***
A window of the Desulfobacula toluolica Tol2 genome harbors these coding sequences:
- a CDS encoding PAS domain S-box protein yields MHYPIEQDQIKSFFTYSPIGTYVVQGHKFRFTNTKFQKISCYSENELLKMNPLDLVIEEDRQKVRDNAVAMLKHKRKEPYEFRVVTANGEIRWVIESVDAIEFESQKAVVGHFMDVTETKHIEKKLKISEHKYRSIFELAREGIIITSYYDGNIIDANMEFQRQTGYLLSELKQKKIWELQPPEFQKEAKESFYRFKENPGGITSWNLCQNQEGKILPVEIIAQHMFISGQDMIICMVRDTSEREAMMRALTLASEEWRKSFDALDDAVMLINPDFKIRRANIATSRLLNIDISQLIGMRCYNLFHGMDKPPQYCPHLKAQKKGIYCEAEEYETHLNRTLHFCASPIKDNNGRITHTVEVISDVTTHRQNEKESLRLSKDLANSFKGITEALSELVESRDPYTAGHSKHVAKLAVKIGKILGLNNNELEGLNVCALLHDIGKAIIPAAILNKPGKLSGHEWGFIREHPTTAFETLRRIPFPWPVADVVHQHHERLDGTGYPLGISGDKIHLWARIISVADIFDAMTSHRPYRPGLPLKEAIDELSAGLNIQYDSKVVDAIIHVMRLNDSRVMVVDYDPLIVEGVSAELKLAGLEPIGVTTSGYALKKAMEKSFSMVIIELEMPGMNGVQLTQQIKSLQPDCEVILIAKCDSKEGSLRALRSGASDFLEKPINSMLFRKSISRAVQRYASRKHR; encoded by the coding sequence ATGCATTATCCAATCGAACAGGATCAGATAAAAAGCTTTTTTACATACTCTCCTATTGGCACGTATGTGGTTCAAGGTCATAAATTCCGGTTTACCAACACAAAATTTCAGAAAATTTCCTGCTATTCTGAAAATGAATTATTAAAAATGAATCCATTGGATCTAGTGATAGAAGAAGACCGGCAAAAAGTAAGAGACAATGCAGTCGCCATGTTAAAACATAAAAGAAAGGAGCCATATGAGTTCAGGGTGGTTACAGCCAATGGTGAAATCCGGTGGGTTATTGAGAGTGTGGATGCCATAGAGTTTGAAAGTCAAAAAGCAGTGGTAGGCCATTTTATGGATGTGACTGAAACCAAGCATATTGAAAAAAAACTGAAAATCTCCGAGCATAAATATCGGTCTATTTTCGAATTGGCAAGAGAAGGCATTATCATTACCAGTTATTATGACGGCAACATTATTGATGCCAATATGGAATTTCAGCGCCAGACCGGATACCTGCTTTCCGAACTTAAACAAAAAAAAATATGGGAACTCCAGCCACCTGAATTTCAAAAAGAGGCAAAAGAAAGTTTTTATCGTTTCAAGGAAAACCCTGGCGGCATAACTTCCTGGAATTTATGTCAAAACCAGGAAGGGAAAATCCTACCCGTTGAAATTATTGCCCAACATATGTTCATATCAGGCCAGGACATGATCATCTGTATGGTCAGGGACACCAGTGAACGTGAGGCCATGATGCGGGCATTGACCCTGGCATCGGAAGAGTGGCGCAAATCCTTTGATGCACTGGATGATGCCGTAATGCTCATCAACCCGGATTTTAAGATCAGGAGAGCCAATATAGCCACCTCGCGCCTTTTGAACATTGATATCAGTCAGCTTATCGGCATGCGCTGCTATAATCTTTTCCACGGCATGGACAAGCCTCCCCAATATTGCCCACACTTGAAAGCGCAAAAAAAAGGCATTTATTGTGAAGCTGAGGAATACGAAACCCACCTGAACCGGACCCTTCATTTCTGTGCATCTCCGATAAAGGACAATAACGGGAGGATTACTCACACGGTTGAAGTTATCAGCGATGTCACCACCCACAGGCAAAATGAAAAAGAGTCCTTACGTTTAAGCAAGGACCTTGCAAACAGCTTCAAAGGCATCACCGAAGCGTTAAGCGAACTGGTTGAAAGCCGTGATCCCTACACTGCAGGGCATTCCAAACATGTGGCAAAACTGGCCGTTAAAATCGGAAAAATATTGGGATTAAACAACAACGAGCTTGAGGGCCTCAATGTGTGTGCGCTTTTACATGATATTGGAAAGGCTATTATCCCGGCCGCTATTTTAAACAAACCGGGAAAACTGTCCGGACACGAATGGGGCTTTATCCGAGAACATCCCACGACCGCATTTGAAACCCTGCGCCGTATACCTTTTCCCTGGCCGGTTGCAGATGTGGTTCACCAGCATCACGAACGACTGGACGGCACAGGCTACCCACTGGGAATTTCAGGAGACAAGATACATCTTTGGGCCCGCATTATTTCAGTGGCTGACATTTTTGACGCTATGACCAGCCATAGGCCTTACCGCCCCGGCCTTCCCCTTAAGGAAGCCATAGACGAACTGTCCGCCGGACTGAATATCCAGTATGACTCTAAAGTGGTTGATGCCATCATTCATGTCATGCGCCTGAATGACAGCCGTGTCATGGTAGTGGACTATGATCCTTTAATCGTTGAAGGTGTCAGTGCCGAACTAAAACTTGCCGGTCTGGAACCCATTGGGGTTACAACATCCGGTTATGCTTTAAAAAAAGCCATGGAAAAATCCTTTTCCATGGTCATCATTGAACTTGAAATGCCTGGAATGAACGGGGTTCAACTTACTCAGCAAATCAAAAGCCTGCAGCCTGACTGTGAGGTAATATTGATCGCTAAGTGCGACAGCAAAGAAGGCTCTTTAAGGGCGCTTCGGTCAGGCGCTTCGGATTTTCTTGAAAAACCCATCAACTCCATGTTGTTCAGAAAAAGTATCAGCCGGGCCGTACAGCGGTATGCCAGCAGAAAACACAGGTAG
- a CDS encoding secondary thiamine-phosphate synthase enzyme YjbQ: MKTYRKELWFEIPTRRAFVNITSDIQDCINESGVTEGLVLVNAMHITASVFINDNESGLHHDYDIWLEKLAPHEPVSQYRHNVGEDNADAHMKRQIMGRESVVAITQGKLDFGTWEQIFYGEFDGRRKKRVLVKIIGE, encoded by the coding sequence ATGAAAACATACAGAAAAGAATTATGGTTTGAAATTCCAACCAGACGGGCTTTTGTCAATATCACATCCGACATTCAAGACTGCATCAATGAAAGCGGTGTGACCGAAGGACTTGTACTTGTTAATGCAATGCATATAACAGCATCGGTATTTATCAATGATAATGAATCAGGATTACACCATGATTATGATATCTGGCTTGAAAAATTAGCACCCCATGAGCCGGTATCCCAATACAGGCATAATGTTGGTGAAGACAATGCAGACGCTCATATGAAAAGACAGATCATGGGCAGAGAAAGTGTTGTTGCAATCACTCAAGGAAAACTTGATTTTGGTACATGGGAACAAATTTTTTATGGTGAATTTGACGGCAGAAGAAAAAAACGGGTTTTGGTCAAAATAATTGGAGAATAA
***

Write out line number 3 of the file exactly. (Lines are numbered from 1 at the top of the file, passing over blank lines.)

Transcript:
- a CDS encoding secondary thiamine-phosphate synthase enzyme YjbQ: MKTYRKELWFEIPTRRAFVNITSDIQDCINESGVTEGLVLVNAMHITASVFINDNESGLHHDYDIWLEKLAPHEPVSQYRHNVGEDNADAHMKRQIMGRESVVAITQGKLDFGTWEQIFYGEFDGRRKKRVLVKIIGE, encoded by the coding sequence ATGAAAACATACAGAAAAGAATTATGGTTTGAAATTCCAACCAGACGGGCTTTTGTCAATATCACATCCGACATTCAAGACTGCATCAATGAAAGCGGTGTGACCGAAGGACTTGTACTTGTTAATGCAATGCATATAACAGCATCGGTATTTATCAATGATAATGAATCAGGATTACACCATGATTATGATATCTGGCTTGAAAAATTAGCACCCCATGAGCCGGTATCCCAATACAGGCATAATGTTGGTGAAGACAATGCAGACGCTCATATGAAAAGACAGATCATGGGCAGAGAAAGTGTTGTTGCAATCACTCAAGGAAAACTTGATTTTGGTACATGGGAACAAATTTTTTATGGTGAATTTGACGGCAGAAGAAAAAAACGGGTTTTGGTCAAAATAATTGGAGAATAA